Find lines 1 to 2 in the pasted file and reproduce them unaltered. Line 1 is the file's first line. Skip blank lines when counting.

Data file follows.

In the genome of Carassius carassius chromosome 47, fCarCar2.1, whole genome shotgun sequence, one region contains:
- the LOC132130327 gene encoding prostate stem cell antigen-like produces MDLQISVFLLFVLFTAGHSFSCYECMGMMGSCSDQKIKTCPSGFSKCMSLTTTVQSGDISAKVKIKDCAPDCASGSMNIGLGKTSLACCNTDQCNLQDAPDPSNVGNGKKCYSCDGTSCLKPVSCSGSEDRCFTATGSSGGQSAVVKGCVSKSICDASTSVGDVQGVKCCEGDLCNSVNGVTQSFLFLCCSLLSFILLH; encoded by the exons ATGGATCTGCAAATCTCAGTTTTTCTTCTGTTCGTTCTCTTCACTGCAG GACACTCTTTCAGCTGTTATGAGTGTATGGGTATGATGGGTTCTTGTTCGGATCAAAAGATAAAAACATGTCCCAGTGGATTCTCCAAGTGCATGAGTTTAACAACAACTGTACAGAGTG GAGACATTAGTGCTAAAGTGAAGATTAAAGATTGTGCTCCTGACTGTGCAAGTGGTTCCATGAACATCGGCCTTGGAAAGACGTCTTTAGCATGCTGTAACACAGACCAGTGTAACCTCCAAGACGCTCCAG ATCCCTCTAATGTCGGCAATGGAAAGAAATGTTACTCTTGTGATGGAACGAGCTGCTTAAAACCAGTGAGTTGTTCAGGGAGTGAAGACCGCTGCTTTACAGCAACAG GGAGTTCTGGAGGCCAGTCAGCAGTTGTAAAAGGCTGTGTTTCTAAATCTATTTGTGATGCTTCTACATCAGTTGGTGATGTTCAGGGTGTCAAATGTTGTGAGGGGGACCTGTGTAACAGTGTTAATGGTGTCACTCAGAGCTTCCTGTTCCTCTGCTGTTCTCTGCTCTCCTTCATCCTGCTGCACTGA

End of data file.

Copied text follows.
In the genome of Carassius carassius chromosome 47, fCarCar2.1, whole genome shotgun sequence, one region contains:
- the LOC132130327 gene encoding prostate stem cell antigen-like produces MDLQISVFLLFVLFTAGHSFSCYECMGMMGSCSDQKIKTCPSGFSKCMSLTTTVQSGDISAKVKIKDCAPDCASGSMNIGLGKTSLACCNTDQCNLQDAPDPSNVGNGKKCYSCDGTSCLKPVSCSGSEDRCFTATGSSGGQSAVVKGCVSKSICDASTSVGDVQGVKCCEGDLCNSVNGVTQSFLFLCCSLLSFILLH; encoded by the exons ATGGATCTGCAAATCTCAGTTTTTCTTCTGTTCGTTCTCTTCACTGCAG GACACTCTTTCAGCTGTTATGAGTGTATGGGTATGATGGGTTCTTGTTCGGATCAAAAGATAAAAACATGTCCCAGTGGATTCTCCAAGTGCATGAGTTTAACAACAACTGTACAGAGTG GAGACATTAGTGCTAAAGTGAAGATTAAAGATTGTGCTCCTGACTGTGCAAGTGGTTCCATGAACATCGGCCTTGGAAAGACGTCTTTAGCATGCTGTAACACAGACCAGTGTAACCTCCAAGACGCTCCAG ATCCCTCTAATGTCGGCAATGGAAAGAAATGTTACTCTTGTGATGGAACGAGCTGCTTAAAACCAGTGAGTTGTTCAGGGAGTGAAGACCGCTGCTTTACAGCAACAG GGAGTTCTGGAGGCCAGTCAGCAGTTGTAAAAGGCTGTGTTTCTAAATCTATTTGTGATGCTTCTACATCAGTTGGTGATGTTCAGGGTGTCAAATGTTGTGAGGGGGACCTGTGTAACAGTGTTAATGGTGTCACTCAGAGCTTCCTGTTCCTCTGCTGTTCTCTGCTCTCCTTCATCCTGCTGCACTGA